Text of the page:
Microsoft Dynamics 365 Blog

Please see the blog article Microsoft Dynamics CRM Sales Process for an introduction to sales process workflow in CRM.

In this article, I will present an approach which can be used to move the workflow from one stage to another (forward only) using a custom attribute and a series or Wait and Parallel Wait steps.

The Parallel Wait Step

The condition and parallel wait steps in the Microsoft Dynamics CRM Workflow designer may be used to implement business logic that needs to respond to various changes in the system. For example, we can create a multi-stage workflow where certain steps can be skipped based on user input. This article uses Microsoft Dynamics CRM v.4, but it is applicable for Microsoft Dynamics CRM 2011 as well.

A ‘Wait’ step in a CRM Workflow enables the workflow author to define a step that needs to wait for some user action to take place before the workflow can proceed. For example, a task that needs to be completed. The parallel wait step lets the author specify an alternate condition that would require the workflow to be canceled – for example an opportunity is ‘lost’ before all the steps in the workflow complete.

Custom field for controlling the workflow

Let’s use the salesstagecode field (displayed in the UI as “Process Code”) to create a workflow that supports skipping stages based on the value of the field. If your system uses this field for something else, you can create a custom picklist for this purpose. I have customized the field with three additional values, Stage A, Stage B and Stage C:


Workflow definition

There are three parts in each stage of the workflow that controls which stages are processed:

1.  A condition step that checks for ‘Process Code’ value before attempting any step within a stage

2.  A Wait step followed by an update step that changes the ‘Process Code’ value to the next step

3.  One or more Parallel Wait (Otherwise) steps that controls what happens if the opportunity record is updated by users while the workflow is waiting


Verifying the workflow

Each stage in the workflow checks for the value of the attribute before executing the steps within. At the end of the stage, an update step is used to update the stage to the next stage value.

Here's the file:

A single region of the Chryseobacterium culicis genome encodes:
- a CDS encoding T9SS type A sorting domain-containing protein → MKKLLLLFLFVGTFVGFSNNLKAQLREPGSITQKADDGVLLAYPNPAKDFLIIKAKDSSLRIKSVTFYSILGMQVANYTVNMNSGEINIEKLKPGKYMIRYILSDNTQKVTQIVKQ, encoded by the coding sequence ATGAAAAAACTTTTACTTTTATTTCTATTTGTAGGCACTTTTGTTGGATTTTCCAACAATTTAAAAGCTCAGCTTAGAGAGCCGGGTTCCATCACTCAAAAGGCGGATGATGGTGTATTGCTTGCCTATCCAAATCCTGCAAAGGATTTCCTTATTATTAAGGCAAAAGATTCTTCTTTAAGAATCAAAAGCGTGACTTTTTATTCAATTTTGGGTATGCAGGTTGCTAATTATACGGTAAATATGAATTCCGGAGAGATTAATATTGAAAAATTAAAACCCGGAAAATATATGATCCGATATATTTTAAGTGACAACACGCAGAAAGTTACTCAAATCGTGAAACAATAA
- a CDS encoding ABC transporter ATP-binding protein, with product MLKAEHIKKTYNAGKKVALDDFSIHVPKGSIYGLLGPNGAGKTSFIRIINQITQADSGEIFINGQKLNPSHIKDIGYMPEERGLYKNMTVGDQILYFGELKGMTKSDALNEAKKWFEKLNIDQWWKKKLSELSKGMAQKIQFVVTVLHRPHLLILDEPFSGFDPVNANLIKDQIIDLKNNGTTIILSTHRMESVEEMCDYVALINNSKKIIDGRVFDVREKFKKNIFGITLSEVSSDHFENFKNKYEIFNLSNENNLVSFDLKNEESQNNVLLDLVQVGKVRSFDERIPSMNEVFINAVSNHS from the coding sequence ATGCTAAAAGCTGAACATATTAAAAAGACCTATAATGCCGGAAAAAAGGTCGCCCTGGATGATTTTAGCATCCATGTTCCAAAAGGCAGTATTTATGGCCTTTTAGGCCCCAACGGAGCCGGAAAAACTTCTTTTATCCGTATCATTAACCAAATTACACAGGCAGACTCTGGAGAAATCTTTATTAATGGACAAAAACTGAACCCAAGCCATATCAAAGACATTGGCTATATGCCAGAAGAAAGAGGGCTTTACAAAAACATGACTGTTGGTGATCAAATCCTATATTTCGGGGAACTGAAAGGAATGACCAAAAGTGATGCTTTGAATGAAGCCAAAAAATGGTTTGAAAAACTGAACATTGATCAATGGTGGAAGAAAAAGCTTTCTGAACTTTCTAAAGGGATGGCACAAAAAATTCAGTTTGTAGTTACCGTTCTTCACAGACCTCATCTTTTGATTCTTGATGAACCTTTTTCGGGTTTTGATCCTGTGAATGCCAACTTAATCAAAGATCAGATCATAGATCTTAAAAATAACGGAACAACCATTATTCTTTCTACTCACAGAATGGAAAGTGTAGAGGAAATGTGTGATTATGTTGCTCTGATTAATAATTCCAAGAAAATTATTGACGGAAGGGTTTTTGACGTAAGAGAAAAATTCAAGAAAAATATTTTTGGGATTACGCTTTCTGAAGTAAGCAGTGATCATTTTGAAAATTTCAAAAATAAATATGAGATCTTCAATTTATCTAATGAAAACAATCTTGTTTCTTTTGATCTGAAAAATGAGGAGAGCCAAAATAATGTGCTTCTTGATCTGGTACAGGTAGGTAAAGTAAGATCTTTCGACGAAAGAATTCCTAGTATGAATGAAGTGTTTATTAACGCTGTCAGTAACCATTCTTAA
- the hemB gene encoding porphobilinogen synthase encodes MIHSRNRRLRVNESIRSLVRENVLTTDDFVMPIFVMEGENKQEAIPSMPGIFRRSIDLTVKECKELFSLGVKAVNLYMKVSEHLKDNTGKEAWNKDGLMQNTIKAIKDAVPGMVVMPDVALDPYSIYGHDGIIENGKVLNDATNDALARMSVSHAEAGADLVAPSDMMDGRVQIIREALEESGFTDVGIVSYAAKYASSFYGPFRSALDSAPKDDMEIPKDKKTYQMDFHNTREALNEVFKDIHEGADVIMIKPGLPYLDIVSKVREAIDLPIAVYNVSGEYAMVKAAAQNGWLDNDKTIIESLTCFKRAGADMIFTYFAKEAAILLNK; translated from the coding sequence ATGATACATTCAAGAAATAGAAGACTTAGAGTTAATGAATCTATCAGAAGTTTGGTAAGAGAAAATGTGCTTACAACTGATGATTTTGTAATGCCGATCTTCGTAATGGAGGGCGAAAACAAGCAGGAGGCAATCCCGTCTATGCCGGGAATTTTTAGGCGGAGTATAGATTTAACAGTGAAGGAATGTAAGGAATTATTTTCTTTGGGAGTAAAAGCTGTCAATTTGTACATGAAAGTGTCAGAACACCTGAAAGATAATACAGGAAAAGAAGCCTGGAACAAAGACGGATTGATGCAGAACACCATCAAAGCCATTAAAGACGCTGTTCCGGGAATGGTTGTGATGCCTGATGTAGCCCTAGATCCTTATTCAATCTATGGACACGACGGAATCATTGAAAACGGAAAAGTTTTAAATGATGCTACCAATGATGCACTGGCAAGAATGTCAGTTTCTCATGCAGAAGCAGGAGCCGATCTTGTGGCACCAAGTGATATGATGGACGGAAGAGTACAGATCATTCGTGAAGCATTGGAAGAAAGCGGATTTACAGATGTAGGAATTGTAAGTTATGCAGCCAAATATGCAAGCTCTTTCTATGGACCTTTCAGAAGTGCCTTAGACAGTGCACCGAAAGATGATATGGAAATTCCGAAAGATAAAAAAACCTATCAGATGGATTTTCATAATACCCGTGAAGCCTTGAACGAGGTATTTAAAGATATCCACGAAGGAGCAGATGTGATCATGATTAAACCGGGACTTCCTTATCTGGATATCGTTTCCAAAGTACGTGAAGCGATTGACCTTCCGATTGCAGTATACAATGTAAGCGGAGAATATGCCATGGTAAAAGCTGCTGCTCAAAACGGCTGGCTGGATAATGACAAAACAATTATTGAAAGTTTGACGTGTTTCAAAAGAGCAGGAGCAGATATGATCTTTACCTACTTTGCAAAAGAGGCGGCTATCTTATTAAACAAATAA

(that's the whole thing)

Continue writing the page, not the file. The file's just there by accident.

Now let’s create two opportunity instances. The first one would set the Process Code to Stage A (or Default), second one sets the process code to Stage B.


For the second workflow to start in Stage B, we will set “Process Code” of the opportunity record to “Stage B”


For the first opportunity record, you can see that the workflow executes ‘Stage A’ steps.

Skip the current stage

Now go to the opportunity record and change Process Code to Stage B. The workflow will proceed to Stage B


Skip a stage at the beginning of the workflow

For the second opportunity record, the workflow skips past the steps in ‘Stage A’ except for condition steps and starts executing at ‘Stage B’


Ensure the workflow instance is completed if opportunity is closed

If you update the opportunity record with ProcessCode=Stage C. The workflow will skip remaining steps in Stage B and proceed to Stage C.


Final notes

If you have many workflow instances in ‘Waiting’ status, it will eventually lead to performance issues. You can add a Parallel Wait step that waits for a period of time to ensure that workflows don’t wait forever.

If you have completed workflow instances that are no longer needed, you may want to delete them using the CRM application or using Bulk Delete.

In Microsoft Dynamics CRM 2011 you can mark a workflow definition so that workflow instances will be deleted once the workflow completes. To access this flag, click on the ‘Administration’ tab. The checkbox is at the bottom of the dialog titled “Automatically delete completed workflow jobs (to save disk space)”.


Mahesh Vijayaraghavan

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